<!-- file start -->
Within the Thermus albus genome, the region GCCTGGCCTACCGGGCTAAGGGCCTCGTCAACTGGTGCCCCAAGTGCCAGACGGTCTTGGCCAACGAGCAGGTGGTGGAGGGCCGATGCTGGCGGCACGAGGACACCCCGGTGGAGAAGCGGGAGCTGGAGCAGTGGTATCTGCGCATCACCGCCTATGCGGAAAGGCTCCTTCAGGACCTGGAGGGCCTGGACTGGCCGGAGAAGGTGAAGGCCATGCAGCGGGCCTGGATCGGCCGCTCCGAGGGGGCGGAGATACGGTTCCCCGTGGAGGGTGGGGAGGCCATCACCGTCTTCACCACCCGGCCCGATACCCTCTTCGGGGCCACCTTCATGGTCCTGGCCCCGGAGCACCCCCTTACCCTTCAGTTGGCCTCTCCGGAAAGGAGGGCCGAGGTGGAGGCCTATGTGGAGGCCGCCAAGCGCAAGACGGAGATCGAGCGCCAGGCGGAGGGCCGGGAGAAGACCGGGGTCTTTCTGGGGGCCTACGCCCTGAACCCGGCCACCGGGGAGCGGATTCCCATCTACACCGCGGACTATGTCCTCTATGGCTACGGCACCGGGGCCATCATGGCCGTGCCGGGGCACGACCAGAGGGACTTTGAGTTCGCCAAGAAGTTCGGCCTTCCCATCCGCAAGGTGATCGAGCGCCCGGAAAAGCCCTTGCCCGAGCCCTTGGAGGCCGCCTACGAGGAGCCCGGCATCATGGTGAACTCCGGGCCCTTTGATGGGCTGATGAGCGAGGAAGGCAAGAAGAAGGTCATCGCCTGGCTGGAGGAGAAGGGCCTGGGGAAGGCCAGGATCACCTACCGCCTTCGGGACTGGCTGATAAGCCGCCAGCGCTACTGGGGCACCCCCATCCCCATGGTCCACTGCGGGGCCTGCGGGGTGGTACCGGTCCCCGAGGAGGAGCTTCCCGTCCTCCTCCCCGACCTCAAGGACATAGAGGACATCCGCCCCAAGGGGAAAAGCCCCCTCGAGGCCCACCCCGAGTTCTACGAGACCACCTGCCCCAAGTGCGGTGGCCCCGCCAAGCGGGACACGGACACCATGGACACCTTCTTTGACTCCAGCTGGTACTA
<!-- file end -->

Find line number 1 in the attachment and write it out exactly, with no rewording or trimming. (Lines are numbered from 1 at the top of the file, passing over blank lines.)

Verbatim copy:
Within the Thermus albus genome, the region GCCTGGCCTACCGGGCTAAGGGCCTCGTCAACTGGTGCCCCAAGTGCCAGACGGTCTTGGCCAACGAGCAGGTGGTGGAGGGCCGATGCTGGCGGCACGAGGACACCCCGGTGGAGAAGCGGGAGCTGGAGCAGTGGTATCTGCGCATCACCGCCTATGCGGAAAGGCTCCTTCAGGACCTGGAGGGCCTGGACTGGCCGGAGAAGGTGAAGGCCATGCAGCGGGCCTGGATCGGCCGCTCCGAGGGGGCGGAGATACGGTTCCCCGTGGAGGGTGGGGAGGCCATCACCGTCTTCACCACCCGGCCCGATACCCTCTTCGGGGCCACCTTCATGGTCCTGGCCCCGGAGCACCCCCTTACCCTTCAGTTGGCCTCTCCGGAAAGGAGGGCCGAGGTGGAGGCCTATGTGGAGGCCGCCAAGCGCAAGACGGAGATCGAGCGCCAGGCGGAGGGCCGGGAGAAGACCGGGGTCTTTCTGGGGGCCTACGCCCTGAACCCGGCCACCGGGGAGCGGATTCCCATCTACACCGCGGACTATGTCCTCTATGGCTACGGCACCGGGGCCATCATGGCCGTGCCGGGGCACGACCAGAGGGACTTTGAGTTCGCCAAGAAGTTCGGCCTTCCCATCCGCAAGGTGATCGAGCGCCCGGAAAAGCCCTTGCCCGAGCCCTTGGAGGCCGCCTACGAGGAGCCCGGCATCATGGTGAACTCCGGGCCCTTTGATGGGCTGATGAGCGAGGAAGGCAAGAAGAAGGTCATCGCCTGGCTGGAGGAGAAGGGCCTGGGGAAGGCCAGGATCACCTACCGCCTTCGGGACTGGCTGATAAGCCGCCAGCGCTACTGGGGCACCCCCATCCCCATGGTCCACTGCGGGGCCTGCGGGGTGGTACCGGTCCCCGAGGAGGAGCTTCCCGTCCTCCTCCCCGACCTCAAGGACATAGAGGACATCCGCCCCAAGGGGAAAAGCCCCCTCGAGGCCCACCCCGAGTTCTACGAGACCACCTGCCCCAAGTGCGGTGGCCCCGCCAAGCGGGACACGGACACCATGGACACCTTCTTTGACTCCAGCTGGTACTA